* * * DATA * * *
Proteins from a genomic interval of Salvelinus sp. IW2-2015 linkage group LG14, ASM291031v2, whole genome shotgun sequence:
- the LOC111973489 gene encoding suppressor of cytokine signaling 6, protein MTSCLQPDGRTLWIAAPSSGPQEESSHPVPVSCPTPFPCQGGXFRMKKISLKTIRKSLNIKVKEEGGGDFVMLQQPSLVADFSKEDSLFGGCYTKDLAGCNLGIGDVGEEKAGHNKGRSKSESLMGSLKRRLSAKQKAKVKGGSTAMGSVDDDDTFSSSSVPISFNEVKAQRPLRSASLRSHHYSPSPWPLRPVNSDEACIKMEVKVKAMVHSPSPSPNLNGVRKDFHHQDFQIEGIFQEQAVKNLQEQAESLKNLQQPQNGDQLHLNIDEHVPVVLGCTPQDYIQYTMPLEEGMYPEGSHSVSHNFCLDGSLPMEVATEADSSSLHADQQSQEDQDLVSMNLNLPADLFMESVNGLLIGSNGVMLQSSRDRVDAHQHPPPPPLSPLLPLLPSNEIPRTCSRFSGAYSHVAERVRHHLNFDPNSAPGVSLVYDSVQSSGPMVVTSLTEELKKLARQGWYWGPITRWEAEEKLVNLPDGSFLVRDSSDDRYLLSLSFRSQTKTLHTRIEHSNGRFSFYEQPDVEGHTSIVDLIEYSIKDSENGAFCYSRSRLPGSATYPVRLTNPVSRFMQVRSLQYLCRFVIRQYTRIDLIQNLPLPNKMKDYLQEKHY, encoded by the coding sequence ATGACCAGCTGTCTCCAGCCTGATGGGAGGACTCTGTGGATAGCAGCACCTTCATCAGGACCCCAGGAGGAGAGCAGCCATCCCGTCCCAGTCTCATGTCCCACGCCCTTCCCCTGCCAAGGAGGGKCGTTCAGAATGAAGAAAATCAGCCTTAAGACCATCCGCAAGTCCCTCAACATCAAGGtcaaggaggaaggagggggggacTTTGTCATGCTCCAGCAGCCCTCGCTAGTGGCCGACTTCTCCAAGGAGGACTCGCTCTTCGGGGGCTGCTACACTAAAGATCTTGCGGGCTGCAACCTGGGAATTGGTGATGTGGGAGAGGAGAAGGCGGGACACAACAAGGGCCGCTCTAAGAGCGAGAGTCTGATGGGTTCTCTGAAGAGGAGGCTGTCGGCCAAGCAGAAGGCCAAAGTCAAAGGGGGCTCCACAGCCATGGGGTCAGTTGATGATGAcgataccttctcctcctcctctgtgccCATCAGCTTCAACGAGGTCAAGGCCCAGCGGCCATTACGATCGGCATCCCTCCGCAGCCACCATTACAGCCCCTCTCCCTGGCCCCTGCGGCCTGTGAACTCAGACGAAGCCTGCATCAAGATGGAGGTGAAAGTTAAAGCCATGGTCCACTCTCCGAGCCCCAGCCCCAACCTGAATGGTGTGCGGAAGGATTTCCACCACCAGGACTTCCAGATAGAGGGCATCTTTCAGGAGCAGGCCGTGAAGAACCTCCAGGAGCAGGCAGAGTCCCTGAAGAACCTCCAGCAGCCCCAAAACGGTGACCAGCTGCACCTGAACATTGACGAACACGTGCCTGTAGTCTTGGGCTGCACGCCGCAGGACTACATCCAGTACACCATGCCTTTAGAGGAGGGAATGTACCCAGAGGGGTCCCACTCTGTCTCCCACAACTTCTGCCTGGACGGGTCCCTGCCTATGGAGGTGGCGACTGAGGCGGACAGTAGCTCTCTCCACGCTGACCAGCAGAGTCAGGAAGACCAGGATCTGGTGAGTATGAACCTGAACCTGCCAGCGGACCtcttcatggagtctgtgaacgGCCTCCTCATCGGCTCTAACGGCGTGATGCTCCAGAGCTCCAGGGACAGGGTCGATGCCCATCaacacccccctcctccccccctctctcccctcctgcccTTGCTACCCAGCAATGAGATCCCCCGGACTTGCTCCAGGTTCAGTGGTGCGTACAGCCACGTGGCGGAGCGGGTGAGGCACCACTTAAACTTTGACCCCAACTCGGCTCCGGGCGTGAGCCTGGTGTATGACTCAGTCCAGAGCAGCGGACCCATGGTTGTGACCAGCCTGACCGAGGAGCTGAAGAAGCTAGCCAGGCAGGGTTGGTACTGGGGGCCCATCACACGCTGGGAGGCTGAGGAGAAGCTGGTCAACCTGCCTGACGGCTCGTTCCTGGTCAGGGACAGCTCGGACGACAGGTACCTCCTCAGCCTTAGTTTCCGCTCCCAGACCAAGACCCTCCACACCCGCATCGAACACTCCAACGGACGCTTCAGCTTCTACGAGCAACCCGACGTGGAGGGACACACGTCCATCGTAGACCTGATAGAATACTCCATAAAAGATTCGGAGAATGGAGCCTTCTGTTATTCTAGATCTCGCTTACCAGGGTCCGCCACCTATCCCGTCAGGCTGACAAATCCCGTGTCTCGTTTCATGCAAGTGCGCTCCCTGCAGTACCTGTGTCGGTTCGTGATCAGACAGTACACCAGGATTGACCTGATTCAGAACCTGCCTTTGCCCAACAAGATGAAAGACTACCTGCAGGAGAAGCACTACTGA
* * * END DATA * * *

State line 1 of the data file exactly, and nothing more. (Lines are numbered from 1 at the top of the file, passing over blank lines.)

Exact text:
Proteins from a genomic interval of Salvelinus sp. IW2-2015 linkage group LG14, ASM291031v2, whole genome shotgun sequence: